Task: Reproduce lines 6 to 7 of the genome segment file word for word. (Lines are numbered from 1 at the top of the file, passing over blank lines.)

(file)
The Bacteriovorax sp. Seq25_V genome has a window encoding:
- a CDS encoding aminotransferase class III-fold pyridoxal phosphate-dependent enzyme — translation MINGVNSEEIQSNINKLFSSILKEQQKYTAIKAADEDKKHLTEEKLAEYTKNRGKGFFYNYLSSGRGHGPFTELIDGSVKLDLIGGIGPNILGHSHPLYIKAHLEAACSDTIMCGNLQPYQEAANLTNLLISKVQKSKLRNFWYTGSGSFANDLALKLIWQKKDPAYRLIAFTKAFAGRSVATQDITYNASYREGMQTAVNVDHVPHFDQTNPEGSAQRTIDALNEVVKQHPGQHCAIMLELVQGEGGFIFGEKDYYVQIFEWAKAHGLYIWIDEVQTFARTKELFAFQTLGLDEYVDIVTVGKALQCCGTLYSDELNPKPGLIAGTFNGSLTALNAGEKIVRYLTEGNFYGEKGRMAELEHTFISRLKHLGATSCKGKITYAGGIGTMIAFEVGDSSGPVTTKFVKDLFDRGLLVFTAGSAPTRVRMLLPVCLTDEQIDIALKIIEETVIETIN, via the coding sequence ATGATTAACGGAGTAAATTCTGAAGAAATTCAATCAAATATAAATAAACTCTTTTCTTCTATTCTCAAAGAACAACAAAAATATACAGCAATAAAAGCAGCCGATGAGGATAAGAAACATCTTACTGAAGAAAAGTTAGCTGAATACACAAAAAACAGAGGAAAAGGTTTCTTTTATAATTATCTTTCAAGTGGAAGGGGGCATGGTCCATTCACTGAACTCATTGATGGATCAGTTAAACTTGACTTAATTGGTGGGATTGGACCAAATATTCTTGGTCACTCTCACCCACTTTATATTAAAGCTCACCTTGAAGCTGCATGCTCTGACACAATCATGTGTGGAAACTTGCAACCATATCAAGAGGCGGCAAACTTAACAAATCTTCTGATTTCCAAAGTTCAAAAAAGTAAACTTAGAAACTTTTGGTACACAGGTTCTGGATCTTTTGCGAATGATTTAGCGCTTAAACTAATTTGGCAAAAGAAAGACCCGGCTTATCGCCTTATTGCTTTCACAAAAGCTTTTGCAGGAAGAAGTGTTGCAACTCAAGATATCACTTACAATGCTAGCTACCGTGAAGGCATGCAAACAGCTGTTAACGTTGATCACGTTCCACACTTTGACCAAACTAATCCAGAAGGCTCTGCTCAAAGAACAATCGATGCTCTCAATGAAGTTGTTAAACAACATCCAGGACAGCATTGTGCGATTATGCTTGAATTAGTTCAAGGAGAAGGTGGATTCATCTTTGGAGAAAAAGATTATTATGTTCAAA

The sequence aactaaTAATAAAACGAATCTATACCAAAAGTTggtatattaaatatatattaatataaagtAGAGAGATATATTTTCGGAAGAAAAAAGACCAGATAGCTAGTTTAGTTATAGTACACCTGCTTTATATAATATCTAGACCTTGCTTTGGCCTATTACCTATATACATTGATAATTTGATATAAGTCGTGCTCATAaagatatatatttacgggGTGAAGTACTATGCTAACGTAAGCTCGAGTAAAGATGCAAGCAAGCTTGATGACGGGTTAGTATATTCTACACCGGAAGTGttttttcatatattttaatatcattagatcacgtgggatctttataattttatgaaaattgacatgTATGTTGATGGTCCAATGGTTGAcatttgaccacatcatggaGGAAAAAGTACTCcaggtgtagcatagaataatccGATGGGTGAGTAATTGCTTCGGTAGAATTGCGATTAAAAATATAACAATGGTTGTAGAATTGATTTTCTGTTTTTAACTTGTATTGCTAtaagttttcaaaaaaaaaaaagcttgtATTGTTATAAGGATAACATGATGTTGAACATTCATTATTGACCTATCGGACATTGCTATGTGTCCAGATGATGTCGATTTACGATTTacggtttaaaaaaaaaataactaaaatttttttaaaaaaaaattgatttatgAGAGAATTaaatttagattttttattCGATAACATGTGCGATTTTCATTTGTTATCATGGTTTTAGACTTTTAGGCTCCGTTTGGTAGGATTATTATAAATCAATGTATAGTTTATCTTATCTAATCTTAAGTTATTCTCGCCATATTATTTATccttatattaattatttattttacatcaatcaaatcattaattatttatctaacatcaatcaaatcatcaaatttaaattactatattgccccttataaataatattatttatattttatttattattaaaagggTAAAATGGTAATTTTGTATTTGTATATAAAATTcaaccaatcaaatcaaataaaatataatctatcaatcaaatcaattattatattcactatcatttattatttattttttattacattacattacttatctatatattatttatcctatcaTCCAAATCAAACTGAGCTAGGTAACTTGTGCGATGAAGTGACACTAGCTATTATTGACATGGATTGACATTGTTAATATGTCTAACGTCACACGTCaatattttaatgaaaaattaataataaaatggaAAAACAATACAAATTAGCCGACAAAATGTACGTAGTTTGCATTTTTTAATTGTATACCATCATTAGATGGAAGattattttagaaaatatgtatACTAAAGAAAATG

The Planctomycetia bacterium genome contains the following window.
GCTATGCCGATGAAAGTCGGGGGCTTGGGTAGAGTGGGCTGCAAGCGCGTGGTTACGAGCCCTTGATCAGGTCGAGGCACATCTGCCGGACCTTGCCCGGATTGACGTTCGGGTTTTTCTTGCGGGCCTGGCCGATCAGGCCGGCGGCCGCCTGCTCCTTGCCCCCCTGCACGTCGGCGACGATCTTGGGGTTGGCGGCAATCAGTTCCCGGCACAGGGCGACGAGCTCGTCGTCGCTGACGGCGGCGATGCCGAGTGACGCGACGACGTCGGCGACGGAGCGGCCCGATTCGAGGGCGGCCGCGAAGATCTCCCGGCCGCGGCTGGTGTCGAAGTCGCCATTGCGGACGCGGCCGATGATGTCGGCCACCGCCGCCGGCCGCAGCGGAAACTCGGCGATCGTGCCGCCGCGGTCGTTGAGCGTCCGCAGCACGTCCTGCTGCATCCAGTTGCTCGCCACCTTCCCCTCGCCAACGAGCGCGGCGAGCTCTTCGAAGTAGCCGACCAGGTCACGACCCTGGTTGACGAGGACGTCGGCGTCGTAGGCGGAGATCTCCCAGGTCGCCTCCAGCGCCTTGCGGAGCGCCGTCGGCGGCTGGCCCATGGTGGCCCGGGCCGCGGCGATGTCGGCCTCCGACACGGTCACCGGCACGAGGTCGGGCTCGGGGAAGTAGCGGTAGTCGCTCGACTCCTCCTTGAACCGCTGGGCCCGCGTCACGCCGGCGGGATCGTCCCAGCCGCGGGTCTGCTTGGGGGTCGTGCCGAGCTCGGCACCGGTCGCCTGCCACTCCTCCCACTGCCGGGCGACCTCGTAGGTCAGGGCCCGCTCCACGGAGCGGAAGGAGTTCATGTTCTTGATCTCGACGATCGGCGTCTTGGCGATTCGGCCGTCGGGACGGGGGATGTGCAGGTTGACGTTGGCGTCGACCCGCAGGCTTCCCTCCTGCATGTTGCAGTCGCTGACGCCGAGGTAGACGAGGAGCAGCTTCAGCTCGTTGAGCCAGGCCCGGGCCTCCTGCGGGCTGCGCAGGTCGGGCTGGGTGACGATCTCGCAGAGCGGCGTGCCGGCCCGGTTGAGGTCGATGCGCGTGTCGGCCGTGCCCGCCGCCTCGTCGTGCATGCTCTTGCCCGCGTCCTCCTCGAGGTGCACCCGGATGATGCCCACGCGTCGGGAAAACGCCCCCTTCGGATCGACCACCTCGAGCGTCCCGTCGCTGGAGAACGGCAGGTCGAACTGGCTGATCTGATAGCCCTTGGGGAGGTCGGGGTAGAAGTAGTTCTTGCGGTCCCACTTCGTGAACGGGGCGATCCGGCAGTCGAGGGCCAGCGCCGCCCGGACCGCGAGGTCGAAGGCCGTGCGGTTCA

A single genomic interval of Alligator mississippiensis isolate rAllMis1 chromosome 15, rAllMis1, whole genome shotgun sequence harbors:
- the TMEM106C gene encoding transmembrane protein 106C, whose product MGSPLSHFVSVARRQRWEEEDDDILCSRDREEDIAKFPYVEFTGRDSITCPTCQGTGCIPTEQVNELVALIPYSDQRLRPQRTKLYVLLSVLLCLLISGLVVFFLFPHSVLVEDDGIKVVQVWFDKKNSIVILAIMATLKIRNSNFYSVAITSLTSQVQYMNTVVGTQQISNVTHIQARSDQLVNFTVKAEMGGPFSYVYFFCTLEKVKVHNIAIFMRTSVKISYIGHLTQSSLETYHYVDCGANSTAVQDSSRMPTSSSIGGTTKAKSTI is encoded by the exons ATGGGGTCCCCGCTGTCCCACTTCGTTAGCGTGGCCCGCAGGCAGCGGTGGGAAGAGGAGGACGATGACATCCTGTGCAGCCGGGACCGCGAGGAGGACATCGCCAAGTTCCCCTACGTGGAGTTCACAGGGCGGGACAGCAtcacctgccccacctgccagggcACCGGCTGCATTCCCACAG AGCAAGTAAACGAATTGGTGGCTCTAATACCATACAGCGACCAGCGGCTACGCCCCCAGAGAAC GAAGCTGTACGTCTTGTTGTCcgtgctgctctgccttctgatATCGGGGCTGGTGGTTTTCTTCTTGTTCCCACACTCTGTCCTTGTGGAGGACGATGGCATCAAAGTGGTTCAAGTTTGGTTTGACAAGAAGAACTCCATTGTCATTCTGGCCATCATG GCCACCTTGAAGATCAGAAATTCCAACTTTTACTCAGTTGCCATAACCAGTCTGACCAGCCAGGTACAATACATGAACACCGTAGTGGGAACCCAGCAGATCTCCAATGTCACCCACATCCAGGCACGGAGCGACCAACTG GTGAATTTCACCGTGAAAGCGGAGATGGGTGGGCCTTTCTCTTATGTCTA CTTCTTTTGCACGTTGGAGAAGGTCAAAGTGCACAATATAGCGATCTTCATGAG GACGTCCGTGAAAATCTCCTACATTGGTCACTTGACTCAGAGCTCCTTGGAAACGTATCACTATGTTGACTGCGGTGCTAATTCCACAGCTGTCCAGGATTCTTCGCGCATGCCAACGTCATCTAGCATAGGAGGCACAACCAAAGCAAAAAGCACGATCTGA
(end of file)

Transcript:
A single genomic interval of Alligator mississippiensis isolate rAllMis1 chromosome 15, rAllMis1, whole genome shotgun sequence harbors:
- the TMEM106C gene encoding transmembrane protein 106C, whose product MGSPLSHFVSVARRQRWEEEDDDILCSRDREEDIAKFPYVEFTGRDSITCPTCQGTGCIPTEQVNELVALIPYSDQRLRPQRTKLYVLLSVLLCLLISGLVVFFLFPHSVLVEDDGIKVVQVWFDKKNSIVILAIMATLKIRNSNFYSVAITSLTSQVQYMNTVVGTQQISNVTHIQARSDQLVNFTVKAEMGGPFSYVYFFCTLEKVKVHNIAIFMRTSVKISYIGHLTQSSLETYHYVDCGANSTAVQDSSRMPTSSSIGGTTKAKSTI is encoded by the exons ATGGGGTCCCCGCTGTCCCACTTCGTTAGCGTGGCCCGCAGGCAGCGGTGGGAAGAGGAGGACGATGACATCCTGTGCAGCCGGGACCGCGAGGAGGACATCGCCAAGTTCCCCTACGTGGAGTTCACAGGGCGGGACAGCAtcacctgccccacctgccagggcACCGGCTGCATTCCCACAG AGCAAGTAAACGAATTGGTGGCTCTAATACCATACAGCGACCAGCGGCTACGCCCCCAGAGAAC GAAGCTGTACGTCTTGTTGTCcgtgctgctctgccttctgatATCGGGGCTGGTGGTTTTCTTCTTGTTCCCACACTCTGTCCTTGTGGAGGACGATGGCATCAAAGTGGTTCAAGTTTGGTTTGACAAGAAGAACTCCATTGTCATTCTGGCCATCATG GCCACCTTGAAGATCAGAAATTCCAACTTTTACTCAGTTGCCATAACCAGTCTGACCAGCCAGGTACAATACATGAACACCGTAGTGGGAACCCAGCAGATCTCCAATGTCACCCACATCCAGGCACGGAGCGACCAACTG GTGAATTTCACCGTGAAAGCGGAGATGGGTGGGCCTTTCTCTTATGTCTA CTTCTTTTGCACGTTGGAGAAGGTCAAAGTGCACAATATAGCGATCTTCATGAG GACGTCCGTGAAAATCTCCTACATTGGTCACTTGACTCAGAGCTCCTTGGAAACGTATCACTATGTTGACTGCGGTGCTAATTCCACAGCTGTCCAGGATTCTTCGCGCATGCCAACGTCATCTAGCATAGGAGGCACAACCAAAGCAAAAAGCACGATCTGA